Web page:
Many point to Christianity, Islam, and Judaism as the world’s three largest religions, but that’s actually incorrect. Hinduism is actually the world’s third largest religion. Because of long-term colonialism, the demographics of Hinduism have more disporia than most other religions in the world today.
Over 90% of those who practice Hinduism on a regular basis live in India.
For some time, Nepal was the only Hindu kingdom in the world. Today there are certain pockets of Hinduism, such as on the island of Mauritius where half the population practices this religion. More than 1 billion people follow this religion and here is a look at some of their demographics.
Where Hinduism Has Influence
- 99% of all practicing Hindus live in the Asia-Pacfic region.
- Outside of India, the largest populations which practice Hinduism are in Nepal at 2% of all Hindus and Bangledesh at 1% of all Hindus.
- About 60% of Southern Asia’s total population is considered to be Hindu.
- Hindus form a majority in just three countries, with 97% of those who practice this religion living in those countries.
- 25%-33% of the population in each country of Guyana, Suriname, and Trinidad and Tobago are considered to be practicing Hindus.
- 1 in 3 people in Fiji follows Hinduism.
Because of colonial disporia, there are pockets of Hindu populations on every continent group. 1.79 million Hindus live in the United States, with another 800,000 living in the UK. More than 3 million Hindus live on the African continent. When the population is put together, they account for about 15% of the total global population. Because they are so centralized, it is easy to think of this religion as one that is relatively small, but don’t be fooled. Hinduism has more influence than many realize.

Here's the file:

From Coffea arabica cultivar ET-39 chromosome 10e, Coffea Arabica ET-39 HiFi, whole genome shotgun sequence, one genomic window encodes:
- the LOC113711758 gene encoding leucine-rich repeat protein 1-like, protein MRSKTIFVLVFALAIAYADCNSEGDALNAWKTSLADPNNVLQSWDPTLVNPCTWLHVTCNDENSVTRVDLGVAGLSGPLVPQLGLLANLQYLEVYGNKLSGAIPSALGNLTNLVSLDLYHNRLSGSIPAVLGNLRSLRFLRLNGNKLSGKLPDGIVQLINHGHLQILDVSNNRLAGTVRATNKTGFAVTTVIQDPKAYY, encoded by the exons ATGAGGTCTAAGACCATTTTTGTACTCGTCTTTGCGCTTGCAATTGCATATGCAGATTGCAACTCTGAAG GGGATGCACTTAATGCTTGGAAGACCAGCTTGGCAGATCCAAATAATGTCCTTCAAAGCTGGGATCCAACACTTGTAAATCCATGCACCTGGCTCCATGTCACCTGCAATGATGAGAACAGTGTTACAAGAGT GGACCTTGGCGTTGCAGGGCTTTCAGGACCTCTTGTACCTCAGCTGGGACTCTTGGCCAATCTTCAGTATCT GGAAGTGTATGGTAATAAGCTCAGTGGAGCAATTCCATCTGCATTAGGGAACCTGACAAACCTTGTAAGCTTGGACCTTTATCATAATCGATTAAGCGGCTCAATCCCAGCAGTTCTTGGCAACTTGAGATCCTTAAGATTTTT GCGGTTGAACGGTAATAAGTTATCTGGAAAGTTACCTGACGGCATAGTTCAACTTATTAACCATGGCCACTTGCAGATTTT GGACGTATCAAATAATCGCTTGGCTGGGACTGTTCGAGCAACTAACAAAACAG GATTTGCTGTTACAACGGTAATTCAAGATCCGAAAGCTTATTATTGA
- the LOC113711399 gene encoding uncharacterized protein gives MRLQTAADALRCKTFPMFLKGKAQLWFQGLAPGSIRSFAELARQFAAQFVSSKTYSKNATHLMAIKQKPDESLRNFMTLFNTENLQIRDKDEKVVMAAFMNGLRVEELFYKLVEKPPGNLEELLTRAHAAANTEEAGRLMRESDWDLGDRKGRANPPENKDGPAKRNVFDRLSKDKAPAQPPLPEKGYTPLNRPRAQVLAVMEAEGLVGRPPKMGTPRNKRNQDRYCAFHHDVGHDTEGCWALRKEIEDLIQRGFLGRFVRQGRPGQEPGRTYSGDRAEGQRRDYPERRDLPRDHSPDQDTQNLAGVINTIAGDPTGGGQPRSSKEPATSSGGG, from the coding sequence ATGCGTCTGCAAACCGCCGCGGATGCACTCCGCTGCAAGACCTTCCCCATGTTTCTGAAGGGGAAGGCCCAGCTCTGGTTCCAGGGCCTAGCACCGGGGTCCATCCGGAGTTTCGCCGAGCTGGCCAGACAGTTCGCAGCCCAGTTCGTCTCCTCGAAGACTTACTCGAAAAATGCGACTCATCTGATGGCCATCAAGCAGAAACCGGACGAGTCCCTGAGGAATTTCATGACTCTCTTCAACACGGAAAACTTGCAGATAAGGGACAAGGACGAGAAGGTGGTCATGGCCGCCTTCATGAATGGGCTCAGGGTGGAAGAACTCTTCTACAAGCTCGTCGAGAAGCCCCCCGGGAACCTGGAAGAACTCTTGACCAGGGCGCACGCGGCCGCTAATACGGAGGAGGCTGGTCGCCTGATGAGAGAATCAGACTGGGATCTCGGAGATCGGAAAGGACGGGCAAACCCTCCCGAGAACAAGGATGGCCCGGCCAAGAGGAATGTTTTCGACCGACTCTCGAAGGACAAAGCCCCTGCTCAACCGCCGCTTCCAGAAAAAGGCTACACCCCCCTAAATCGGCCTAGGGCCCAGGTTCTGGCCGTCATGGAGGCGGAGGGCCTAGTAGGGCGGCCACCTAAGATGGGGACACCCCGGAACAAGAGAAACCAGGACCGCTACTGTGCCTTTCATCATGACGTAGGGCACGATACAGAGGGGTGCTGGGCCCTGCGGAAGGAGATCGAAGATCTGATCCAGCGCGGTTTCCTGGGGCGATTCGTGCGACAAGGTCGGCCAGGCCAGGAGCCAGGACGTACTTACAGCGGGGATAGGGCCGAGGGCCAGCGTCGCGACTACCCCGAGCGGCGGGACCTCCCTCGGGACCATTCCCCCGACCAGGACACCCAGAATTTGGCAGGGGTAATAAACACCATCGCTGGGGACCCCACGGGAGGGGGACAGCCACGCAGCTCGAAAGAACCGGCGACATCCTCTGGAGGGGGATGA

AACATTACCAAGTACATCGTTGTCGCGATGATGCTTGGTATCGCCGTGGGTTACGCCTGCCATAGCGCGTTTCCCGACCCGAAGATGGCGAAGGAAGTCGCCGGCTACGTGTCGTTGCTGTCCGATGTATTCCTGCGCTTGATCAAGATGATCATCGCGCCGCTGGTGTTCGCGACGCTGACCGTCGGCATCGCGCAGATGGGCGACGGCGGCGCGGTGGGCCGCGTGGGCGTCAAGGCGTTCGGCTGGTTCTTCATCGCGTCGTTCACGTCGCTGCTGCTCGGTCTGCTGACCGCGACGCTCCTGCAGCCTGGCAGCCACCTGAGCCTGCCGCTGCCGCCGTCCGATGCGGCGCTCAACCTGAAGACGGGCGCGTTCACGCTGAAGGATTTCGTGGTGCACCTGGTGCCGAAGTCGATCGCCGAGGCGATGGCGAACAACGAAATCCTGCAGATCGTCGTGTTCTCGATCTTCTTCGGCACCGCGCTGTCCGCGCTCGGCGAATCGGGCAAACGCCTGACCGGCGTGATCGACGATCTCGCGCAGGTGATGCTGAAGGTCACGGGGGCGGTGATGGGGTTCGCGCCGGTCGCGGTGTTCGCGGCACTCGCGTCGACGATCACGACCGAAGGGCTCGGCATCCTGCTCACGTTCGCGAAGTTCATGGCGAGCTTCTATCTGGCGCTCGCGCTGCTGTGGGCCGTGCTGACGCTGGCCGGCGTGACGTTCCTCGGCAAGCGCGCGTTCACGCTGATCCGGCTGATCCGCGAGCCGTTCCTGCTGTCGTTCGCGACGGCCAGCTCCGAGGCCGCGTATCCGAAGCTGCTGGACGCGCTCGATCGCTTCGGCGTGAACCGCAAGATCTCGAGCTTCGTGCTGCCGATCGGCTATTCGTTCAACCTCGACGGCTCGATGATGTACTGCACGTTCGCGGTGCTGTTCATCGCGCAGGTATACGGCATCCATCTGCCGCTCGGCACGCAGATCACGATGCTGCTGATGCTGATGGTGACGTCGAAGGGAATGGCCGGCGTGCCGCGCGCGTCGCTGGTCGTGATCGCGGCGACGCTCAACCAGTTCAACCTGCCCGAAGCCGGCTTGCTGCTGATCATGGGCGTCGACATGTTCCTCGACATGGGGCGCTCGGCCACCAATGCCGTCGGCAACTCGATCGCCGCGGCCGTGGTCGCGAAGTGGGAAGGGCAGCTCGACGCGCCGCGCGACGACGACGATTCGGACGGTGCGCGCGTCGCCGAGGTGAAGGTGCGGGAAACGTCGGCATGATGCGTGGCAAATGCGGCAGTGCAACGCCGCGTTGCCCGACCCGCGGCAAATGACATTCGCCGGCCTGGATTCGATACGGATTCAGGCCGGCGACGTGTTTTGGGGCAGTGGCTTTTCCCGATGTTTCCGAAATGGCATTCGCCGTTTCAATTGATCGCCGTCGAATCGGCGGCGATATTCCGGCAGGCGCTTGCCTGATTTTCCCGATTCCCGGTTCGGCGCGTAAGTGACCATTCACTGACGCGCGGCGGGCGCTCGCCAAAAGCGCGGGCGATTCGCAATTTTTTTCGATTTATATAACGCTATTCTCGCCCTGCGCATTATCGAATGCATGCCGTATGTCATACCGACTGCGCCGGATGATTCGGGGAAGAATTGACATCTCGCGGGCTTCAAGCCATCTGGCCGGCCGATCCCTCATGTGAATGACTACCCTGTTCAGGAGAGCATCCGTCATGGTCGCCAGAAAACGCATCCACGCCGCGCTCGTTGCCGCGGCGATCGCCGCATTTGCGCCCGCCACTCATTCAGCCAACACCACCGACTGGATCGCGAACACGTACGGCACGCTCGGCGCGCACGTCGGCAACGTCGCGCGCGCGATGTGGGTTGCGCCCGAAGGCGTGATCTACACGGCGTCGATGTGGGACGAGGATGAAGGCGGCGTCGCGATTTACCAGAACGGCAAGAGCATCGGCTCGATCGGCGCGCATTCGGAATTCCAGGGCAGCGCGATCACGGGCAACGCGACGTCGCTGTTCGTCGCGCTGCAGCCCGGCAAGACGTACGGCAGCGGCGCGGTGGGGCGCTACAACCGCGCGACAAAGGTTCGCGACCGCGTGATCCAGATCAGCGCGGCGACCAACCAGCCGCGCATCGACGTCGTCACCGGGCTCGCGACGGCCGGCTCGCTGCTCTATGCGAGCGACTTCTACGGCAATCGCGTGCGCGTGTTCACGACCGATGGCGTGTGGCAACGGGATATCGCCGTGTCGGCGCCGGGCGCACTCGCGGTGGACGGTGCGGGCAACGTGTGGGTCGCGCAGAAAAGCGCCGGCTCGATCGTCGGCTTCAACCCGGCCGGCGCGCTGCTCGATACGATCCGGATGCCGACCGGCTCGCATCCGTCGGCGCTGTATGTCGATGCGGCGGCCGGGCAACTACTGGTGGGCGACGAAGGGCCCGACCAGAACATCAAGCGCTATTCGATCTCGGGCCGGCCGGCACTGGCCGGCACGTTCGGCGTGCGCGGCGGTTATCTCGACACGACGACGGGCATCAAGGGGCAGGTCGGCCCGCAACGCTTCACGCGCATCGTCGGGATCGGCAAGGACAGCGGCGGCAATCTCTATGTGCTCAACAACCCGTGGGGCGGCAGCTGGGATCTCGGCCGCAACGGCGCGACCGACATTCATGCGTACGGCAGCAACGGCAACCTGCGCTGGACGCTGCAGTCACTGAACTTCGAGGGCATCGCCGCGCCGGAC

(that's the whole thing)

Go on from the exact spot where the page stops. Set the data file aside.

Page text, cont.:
Who Practices Hinduism?
- The average age of someone practicing Hinduism is just 26, which is younger than the overall global median age of 28.
- Hindus in disporia have the highest media age at 33.
- Outside of the 3 major population centers, Hispanics are the most likely to practice Hinduism.
- In the US, 61% of Hindus are actively employed and more than half own their own home. Just 3.5% are on some form of public assistance.
- 9.6% of US Hindus are in a high skill occupation.
- 40%. This is the percentage of Silicon Valley startups that have at least one person practicing Hinduism as part of their founding team.
- There are an estimated 38,000 US doctors and 12,000 US medical students who are practicing Hinduism.
- Hindus in the US are 5x over-represented in the fields of engineering and software creation and own 35% of the total real estate value the hospitality sector maintains.
Hinduism provides a major contribution to the global economy. Outside of India, more than $1 trillion is generated by practicing Hindus every year in GDP. This translates to $50,000 per person. With just 22 million Hindus outside of India, this puts people in this demographic on pace with the other major religions in terms of estimated income and GDP impact. These are highly skilled individuals who have become an integral part of who we are as a global population.
What Makes Hinduism Demographics Unique
- 48% of American practitioners of Hinduism hold a post-graduate degree.
- Hindus tend to have lower divorce rates, higher household incomes, and higher rates of education compared to all other religious demographics.
- 70% of US Hindus make at least $75,000 per year.
- In its core areas, Hinduism is seeing a drop in practitioners with Islam showing a surge. In India for the first time since its independence, less than 80% of the total national population identifies itself as being Hindu.
- Most practicing Hindus are part of the Vaishnava version of this faith [about 50% on rough estimates.] Another estimated 25% practice the Shaiva version.
Hinduism might be the most concentrated religion in the world today, but it remains consistent due to its lack of denominations, varying viewpoints, and other divisive factors that other religions tend to have. There are only 4 different types of Hinduism practices and many of them practice the same rituals, beliefs, and traditions. The difference between the 4 is basically how to achieve self-realization. Maybe this is why a majority of practicing Hindus tend to hold good jobs, have high incomes, and take advantage of their educational opportunities.